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Problem Set 6 Solutions
17 April 2006
01 May 2006
Review and Discussion:
2, 3, 4, 8, 13
2. What is the cosmological principle?
The cosmological principle is made up of two assumptions fundamental to cosmology. They are
homogeneity and isotropy. At a large enough scale, the universe is homogeneous; one part is pretty much
like any other part. Isotropy means that it looks the same in all directions. The cosmological principle tells
us there can be no edge to the universe and there is no center to it either.
3. What is Olbers’s paradox? How is it resolved?
According to the cosmological principle, the universe is homogeneous and isotropic. If it is also infinite
in extent and unchanging in time, then the universe is uniformly populated with galaxies filled with stars.
In that case, when you look at the night sky, your line of sight must eventually encounter a star; the sky
should appear as bright as the surface of the Sun. This was first proposed by Olber and is known as
Olber's paradox. Since this is not what is observed, however, something must be different than what was
assumed. The universe is, in fact, not infinite and it is also expanding.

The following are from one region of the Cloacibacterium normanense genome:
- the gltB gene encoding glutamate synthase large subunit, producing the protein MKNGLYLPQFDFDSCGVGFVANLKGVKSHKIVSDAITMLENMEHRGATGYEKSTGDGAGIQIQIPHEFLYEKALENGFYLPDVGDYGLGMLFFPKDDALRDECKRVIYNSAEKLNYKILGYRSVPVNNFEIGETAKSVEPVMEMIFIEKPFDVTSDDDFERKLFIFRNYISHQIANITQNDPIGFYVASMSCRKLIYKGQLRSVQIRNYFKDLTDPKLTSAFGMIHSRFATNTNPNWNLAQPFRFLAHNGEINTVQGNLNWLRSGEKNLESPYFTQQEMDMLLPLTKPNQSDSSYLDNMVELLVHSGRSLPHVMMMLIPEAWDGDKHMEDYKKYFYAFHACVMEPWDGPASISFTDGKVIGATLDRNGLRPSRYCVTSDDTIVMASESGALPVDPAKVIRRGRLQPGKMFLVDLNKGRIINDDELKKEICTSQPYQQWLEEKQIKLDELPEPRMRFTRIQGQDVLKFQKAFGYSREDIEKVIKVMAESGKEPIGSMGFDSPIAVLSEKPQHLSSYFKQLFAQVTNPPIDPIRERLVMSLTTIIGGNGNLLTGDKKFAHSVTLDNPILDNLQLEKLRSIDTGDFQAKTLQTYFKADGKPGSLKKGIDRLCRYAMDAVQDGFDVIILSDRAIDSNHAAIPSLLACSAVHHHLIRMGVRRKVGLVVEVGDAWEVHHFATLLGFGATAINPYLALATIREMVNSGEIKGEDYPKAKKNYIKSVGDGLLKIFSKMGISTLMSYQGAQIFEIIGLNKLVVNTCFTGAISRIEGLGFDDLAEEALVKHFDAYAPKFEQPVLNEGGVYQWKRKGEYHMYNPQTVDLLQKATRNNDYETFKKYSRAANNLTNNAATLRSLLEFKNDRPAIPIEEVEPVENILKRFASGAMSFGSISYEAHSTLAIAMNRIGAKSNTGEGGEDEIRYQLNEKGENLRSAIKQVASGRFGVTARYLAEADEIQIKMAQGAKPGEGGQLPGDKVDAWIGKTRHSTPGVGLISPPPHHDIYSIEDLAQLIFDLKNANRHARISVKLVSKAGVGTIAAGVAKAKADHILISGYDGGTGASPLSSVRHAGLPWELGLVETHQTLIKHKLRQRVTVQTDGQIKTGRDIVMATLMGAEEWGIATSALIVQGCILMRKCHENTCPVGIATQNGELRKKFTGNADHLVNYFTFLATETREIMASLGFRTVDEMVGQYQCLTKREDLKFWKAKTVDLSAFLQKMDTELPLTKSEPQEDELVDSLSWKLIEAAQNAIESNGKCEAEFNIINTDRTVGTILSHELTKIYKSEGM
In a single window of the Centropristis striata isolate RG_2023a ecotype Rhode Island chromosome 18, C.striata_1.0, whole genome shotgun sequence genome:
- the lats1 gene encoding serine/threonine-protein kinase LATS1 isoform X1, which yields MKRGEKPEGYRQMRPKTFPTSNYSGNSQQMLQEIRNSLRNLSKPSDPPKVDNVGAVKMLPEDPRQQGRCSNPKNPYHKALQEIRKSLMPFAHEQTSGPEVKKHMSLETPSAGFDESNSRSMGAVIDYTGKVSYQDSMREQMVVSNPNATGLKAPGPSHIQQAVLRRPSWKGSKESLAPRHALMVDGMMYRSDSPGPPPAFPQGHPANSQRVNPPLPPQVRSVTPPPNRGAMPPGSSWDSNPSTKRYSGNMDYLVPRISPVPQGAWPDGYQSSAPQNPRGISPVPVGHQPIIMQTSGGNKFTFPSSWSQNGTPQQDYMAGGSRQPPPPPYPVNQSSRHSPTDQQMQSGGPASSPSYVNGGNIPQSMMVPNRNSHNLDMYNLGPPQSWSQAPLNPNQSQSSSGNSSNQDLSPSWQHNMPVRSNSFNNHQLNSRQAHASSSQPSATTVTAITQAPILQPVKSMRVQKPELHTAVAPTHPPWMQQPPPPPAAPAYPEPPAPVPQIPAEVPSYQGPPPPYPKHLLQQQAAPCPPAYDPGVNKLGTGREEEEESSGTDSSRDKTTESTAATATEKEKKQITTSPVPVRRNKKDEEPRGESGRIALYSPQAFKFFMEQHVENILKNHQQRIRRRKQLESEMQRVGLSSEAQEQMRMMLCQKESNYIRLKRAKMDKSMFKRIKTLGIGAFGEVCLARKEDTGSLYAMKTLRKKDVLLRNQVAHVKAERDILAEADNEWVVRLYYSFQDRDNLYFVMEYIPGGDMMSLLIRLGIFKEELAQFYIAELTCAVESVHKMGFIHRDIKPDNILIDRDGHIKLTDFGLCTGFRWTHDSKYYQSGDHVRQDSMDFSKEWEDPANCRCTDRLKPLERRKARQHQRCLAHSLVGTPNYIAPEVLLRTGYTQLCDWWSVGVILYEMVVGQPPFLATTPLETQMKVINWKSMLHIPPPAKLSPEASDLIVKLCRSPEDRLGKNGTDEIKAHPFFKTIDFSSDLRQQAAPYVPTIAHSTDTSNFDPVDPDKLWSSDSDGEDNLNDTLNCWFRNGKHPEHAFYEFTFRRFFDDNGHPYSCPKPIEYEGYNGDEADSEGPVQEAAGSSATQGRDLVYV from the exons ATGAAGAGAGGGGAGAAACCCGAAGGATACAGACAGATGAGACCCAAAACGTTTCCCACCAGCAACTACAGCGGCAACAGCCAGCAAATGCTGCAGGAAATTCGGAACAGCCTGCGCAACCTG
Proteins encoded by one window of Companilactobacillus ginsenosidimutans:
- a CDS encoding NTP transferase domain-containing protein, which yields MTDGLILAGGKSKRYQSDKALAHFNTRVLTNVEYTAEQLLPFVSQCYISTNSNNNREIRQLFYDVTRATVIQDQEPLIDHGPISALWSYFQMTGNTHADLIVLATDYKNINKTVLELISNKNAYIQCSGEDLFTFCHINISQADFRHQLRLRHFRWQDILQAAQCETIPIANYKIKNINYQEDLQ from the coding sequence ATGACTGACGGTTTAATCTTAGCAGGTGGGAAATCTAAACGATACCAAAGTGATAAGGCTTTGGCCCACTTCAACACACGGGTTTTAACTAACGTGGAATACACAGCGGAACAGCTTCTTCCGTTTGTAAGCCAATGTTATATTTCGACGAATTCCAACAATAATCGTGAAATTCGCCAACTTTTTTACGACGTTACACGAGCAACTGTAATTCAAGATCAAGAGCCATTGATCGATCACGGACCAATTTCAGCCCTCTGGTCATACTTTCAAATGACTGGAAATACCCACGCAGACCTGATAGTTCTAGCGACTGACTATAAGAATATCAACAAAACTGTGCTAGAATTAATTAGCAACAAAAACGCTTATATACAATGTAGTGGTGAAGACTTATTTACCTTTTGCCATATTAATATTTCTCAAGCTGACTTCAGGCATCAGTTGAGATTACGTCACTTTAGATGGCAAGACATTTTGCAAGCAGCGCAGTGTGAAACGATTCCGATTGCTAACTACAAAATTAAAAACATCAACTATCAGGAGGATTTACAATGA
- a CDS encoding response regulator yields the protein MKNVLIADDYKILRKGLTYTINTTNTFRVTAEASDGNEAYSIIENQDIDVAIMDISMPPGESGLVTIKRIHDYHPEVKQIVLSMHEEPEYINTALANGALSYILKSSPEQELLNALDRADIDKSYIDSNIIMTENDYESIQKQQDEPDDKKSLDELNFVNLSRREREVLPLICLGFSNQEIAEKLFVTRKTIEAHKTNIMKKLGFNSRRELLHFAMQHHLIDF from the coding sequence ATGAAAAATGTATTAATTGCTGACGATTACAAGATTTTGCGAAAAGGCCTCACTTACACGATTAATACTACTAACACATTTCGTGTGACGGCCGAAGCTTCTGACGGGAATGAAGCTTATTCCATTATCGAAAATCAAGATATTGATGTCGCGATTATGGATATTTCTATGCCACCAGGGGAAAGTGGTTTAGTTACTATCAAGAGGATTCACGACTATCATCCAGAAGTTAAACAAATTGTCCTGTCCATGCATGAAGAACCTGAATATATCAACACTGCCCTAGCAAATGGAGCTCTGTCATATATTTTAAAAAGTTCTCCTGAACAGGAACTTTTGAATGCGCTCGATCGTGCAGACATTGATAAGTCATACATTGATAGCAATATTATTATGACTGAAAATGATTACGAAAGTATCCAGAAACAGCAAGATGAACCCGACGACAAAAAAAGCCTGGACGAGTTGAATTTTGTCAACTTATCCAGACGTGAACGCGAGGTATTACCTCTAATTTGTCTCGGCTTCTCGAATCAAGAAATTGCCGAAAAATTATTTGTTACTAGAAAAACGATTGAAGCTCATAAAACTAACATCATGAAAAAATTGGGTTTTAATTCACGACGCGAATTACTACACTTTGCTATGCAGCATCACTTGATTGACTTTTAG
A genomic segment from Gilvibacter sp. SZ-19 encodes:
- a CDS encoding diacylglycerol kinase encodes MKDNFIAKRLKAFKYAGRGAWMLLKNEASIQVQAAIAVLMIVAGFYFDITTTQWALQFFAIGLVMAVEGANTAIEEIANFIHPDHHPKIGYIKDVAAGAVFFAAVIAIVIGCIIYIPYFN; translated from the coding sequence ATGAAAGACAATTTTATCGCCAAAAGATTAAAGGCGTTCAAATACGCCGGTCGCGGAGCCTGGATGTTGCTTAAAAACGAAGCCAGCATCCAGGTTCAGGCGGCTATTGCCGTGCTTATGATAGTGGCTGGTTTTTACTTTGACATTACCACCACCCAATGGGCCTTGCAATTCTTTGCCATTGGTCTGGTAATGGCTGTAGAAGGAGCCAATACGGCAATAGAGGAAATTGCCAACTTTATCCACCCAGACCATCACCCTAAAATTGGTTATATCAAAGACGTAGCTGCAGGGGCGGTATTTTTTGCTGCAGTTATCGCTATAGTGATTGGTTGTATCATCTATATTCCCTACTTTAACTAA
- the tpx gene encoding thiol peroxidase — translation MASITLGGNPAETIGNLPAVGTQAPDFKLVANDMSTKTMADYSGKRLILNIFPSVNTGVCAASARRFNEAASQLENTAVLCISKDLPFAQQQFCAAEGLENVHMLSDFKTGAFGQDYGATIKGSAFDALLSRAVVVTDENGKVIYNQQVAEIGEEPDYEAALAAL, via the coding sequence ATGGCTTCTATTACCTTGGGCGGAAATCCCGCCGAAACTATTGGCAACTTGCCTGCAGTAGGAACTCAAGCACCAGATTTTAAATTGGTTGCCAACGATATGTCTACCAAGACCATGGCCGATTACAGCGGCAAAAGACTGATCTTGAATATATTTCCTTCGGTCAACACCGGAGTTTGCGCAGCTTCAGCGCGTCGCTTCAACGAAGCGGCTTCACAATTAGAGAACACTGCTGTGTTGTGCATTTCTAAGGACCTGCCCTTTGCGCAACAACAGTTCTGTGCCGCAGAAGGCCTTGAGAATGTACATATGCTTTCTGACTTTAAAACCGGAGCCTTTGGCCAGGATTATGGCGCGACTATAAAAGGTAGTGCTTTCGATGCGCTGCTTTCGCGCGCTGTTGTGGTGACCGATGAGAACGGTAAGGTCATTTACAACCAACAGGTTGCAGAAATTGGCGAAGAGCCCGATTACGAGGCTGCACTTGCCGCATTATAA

The best current explanation is the
finite age of the universe
light from objects lying beyond 15 billion ly have not had time to reach us yet.
4. Explain how an accurate measure of Hubble’s constant can lead to an estimate of the age of the
Hubble's law is a relationship between velocity of recession of objects in the universe and their distance, v
d. Since we know that velocity is distance divided by time, the Hubble constant, H
, is a measure of
one divided by time, the time of the expansion of the universe to its present size. It turns out that this time
gives a maximum age for the universe.
8. How does the cosmological redshift relate to the expansion of the universe?
A wave of electromagnetic radiation, as it moves through the universe, will experience the same
expansion of the space experienced by the universe. As the wave travels farther and farther, it expands
more and more. By the time it is observed, it appears redshifted in proportion to the distance it has
13. What do observations of distant supernovae tell us about the expansion of the universe?
The observations of distant supernovae indicate motions that are slower than expected. This suggests that
the universe is actually accelerating.
Problems: 1, 6, 7, 8, 9, 13
1. What is the greatest distance at which a galaxy survey sensitive to objects as faint as 20
could detect a galaxy as bright as the Milky Way (absolute magnitude -20)?